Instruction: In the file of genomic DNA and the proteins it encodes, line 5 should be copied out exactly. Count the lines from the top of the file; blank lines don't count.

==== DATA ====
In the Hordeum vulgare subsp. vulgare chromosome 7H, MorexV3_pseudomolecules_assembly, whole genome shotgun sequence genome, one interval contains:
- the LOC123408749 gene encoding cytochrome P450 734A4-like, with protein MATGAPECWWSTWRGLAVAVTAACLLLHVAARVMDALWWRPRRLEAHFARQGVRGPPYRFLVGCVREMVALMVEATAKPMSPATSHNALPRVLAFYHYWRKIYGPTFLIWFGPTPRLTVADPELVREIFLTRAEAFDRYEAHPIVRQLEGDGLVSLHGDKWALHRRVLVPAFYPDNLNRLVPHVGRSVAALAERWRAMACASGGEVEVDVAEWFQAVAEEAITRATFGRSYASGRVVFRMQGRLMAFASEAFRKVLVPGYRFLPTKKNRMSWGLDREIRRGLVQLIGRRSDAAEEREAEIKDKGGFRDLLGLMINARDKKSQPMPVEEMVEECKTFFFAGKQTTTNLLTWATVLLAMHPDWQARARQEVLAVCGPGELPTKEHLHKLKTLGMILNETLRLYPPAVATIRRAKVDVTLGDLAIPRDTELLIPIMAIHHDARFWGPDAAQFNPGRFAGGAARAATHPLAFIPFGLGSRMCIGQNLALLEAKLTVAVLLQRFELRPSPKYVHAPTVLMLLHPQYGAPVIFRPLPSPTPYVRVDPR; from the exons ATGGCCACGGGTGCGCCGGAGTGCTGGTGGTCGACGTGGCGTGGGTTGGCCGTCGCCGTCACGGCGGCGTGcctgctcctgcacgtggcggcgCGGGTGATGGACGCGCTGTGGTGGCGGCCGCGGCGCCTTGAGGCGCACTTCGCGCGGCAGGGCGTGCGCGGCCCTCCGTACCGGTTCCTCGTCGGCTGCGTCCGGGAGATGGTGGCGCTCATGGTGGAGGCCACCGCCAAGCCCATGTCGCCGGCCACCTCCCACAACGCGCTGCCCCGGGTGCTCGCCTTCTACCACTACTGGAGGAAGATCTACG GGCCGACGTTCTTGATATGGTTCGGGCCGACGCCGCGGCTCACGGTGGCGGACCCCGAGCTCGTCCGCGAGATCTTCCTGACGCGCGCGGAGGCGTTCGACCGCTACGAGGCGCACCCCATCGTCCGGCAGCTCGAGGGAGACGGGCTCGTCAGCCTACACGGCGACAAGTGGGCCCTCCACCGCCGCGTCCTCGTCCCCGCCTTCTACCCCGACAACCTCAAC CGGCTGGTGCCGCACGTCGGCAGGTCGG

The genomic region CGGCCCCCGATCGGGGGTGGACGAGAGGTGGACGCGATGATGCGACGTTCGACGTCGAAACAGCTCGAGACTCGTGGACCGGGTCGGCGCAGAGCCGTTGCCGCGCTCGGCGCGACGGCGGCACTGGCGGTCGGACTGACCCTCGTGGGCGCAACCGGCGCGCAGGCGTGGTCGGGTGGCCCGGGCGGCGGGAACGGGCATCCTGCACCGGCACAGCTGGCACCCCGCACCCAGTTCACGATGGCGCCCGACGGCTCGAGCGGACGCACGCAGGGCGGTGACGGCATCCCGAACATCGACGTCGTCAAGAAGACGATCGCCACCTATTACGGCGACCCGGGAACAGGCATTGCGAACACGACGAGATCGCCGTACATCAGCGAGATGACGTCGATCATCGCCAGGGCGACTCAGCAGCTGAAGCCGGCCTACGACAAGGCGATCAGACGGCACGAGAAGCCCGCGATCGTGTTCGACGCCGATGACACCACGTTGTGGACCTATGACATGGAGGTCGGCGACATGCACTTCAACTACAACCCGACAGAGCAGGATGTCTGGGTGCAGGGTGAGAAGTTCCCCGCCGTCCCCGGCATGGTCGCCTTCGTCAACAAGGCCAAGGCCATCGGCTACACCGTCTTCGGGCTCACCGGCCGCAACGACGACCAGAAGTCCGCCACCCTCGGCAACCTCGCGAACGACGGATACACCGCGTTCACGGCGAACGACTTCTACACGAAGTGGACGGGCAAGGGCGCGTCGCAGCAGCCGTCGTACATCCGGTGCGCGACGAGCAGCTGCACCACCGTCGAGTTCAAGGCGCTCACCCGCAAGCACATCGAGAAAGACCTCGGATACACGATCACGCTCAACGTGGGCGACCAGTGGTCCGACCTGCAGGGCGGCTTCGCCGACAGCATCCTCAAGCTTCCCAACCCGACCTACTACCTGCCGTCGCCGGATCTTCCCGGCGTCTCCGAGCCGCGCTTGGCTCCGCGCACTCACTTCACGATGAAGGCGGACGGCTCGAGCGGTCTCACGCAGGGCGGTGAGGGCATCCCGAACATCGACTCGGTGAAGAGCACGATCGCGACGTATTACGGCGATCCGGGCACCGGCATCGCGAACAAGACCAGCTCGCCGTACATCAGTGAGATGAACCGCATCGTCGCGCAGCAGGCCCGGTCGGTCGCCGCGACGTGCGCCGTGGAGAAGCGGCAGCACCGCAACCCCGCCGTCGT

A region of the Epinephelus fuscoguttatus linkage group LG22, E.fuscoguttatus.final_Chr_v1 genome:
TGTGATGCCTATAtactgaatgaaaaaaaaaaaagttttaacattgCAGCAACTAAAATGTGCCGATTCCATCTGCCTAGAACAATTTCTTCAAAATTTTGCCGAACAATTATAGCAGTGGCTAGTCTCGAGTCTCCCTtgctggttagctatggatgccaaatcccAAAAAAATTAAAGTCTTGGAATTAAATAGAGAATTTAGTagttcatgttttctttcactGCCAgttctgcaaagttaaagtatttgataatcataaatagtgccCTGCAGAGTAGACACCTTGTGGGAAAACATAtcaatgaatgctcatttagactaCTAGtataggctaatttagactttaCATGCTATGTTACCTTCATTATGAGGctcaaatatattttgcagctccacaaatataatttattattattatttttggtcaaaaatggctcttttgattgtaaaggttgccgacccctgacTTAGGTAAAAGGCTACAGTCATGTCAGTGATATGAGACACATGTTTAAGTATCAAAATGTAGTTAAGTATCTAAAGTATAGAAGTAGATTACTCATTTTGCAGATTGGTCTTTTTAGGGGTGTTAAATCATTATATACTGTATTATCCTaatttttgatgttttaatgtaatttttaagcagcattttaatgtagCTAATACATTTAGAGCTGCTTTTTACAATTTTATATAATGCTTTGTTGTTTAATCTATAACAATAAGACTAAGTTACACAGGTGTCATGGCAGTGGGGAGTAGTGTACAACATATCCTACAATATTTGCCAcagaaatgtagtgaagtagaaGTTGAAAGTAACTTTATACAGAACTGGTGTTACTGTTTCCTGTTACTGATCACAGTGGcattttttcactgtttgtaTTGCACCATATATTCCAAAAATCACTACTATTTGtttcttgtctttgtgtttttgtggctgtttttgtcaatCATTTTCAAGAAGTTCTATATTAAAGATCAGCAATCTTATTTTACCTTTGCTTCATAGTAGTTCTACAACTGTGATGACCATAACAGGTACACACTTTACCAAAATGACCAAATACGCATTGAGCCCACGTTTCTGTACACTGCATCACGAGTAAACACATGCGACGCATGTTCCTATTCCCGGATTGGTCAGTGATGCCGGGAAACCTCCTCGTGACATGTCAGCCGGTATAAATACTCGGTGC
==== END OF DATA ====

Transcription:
TGTGATGCCTATAtactgaatgaaaaaaaaaaaagttttaacattgCAGCAACTAAAATGTGCCGATTCCATCTGCCTAGAACAATTTCTTCAAAATTTTGCCGAACAATTATAGCAGTGGCTAGTCTCGAGTCTCCCTtgctggttagctatggatgccaaatcccAAAAAAATTAAAGTCTTGGAATTAAATAGAGAATTTAGTagttcatgttttctttcactGCCAgttctgcaaagttaaagtatttgataatcataaatagtgccCTGCAGAGTAGACACCTTGTGGGAAAACATAtcaatgaatgctcatttagactaCTAGtataggctaatttagactttaCATGCTATGTTACCTTCATTATGAGGctcaaatatattttgcagctccacaaatataatttattattattatttttggtcaaaaatggctcttttgattgtaaaggttgccgacccctgacTTAGGTAAAAGGCTACAGTCATGTCAGTGATATGAGACACATGTTTAAGTATCAAAATGTAGTTAAGTATCTAAAGTATAGAAGTAGATTACTCATTTTGCAGATTGGTCTTTTTAGGGGTGTTAAATCATTATATACTGTATTATCCTaatttttgatgttttaatgtaatttttaagcagcattttaatgtagCTAATACATTTAGAGCTGCTTTTTACAATTTTATATAATGCTTTGTTGTTTAATCTATAACAATAAGACTAAGTTACACAGGTGTCATGGCAGTGGGGAGTAGTGTACAACATATCCTACAATATTTGCCAcagaaatgtagtgaagtagaaGTTGAAAGTAACTTTATACAGAACTGGTGTTACTGTTTCCTGTTACTGATCACAGTGGcattttttcactgtttgtaTTGCACCATATATTCCAAAAATCACTACTATTTGtttcttgtctttgtgtttttgtggctgtttttgtcaatCATTTTCAAGAAGTTCTATATTAAAGATCAGCAATCTTATTTTACCTTTGCTTCATAGTAGTTCTACAACTGTGATGACCATAACAGGTACACACTTTACCAAAATGACCAAATACGCATTGAGCCCACGTTTCTGTACACTGCATCACGAGTAAACACATGCGACGCATGTTCCTATTCCCGGATTGGTCAGTGATGCCGGGAAACCTCCTCGTGACATGTCAGCCGGTATAAATACTCGGTGC